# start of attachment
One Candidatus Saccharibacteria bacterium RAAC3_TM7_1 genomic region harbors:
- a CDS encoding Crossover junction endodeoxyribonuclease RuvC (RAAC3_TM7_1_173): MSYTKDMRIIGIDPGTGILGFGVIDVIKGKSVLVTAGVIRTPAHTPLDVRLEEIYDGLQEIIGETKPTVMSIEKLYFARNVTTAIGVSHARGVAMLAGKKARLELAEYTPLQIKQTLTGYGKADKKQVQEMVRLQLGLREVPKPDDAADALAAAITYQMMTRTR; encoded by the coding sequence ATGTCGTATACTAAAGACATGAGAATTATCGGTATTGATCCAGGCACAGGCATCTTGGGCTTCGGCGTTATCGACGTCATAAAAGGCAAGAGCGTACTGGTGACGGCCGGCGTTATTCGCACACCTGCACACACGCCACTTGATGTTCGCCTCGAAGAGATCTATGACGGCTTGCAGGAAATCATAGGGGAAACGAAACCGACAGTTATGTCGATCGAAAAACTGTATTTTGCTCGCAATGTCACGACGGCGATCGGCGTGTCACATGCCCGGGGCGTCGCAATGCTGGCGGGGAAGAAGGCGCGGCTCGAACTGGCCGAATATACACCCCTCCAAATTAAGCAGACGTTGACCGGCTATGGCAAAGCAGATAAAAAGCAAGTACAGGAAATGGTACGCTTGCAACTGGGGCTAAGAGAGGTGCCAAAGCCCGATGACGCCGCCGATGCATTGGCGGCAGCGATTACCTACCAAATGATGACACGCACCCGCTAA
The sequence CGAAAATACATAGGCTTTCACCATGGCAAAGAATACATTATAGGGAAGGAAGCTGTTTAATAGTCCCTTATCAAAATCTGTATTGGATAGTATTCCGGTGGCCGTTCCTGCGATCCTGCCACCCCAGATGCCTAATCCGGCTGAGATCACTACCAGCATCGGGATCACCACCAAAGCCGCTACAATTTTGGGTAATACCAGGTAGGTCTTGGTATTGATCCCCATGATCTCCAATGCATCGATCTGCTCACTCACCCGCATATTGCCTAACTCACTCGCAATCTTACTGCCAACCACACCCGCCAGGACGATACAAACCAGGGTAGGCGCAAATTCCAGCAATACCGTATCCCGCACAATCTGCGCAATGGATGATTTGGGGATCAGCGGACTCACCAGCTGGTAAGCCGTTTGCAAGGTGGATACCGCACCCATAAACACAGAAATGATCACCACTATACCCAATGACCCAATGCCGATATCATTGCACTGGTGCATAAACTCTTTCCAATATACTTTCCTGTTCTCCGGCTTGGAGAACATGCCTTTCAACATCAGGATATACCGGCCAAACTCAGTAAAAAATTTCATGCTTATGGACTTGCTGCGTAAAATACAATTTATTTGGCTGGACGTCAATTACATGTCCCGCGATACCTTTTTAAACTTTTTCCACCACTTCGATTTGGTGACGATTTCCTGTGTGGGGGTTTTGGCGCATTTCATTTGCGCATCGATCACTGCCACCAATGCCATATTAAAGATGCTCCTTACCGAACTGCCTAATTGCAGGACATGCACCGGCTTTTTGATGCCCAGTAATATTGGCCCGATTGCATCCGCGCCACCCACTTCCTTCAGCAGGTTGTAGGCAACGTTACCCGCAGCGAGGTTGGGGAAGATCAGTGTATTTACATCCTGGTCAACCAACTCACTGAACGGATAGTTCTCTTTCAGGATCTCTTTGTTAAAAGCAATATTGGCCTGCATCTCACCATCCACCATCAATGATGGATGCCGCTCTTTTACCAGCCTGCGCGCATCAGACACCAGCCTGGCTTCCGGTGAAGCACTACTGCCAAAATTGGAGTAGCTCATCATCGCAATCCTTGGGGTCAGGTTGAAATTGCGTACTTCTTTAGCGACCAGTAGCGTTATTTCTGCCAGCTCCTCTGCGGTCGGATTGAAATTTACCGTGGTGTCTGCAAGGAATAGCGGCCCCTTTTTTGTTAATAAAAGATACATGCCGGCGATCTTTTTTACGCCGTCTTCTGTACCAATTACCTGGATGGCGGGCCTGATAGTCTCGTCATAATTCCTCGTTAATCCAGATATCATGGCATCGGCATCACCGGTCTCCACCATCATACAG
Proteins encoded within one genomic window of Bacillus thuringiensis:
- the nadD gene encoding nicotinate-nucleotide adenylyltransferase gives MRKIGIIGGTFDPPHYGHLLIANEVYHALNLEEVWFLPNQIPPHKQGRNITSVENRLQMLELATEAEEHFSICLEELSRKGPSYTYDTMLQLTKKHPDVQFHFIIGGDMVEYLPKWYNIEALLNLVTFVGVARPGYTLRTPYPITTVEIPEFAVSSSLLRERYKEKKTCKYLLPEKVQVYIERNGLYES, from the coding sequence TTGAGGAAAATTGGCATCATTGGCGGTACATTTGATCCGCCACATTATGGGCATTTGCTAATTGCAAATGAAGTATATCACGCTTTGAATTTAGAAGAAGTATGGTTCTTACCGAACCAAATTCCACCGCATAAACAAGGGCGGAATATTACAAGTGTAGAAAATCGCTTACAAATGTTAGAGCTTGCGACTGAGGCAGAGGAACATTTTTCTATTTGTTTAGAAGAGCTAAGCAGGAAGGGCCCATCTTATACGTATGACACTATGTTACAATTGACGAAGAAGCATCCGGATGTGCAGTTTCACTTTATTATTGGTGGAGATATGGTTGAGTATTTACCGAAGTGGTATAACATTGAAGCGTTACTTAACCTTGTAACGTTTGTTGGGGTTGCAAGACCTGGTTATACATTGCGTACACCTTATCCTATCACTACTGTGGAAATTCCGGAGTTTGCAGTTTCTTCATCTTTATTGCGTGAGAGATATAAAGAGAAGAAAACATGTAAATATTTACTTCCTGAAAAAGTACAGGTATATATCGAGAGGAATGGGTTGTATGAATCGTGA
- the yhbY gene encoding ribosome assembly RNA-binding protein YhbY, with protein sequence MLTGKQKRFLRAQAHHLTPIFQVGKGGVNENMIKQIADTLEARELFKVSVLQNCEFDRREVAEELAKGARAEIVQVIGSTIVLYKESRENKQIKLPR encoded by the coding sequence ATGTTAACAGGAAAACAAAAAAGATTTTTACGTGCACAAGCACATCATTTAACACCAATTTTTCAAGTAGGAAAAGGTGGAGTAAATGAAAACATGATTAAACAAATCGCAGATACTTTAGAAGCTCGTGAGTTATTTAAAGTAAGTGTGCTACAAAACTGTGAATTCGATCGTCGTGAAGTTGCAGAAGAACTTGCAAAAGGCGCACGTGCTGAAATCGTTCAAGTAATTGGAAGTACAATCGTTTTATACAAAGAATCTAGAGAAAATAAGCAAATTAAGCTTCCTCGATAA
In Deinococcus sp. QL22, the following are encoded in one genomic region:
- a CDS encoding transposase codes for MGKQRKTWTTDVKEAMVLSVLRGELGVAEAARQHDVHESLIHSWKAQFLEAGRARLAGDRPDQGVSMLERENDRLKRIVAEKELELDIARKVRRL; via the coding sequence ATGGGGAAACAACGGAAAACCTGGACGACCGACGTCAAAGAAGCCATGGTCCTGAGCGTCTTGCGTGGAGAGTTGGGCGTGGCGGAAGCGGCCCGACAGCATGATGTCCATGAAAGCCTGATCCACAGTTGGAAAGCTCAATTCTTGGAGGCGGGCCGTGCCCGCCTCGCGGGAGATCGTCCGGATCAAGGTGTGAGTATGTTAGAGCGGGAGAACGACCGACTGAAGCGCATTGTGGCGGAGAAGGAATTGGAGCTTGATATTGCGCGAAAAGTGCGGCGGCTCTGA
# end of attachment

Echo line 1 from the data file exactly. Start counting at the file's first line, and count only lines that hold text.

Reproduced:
One Candidatus Saccharibacteria bacterium RAAC3_TM7_1 genomic region harbors: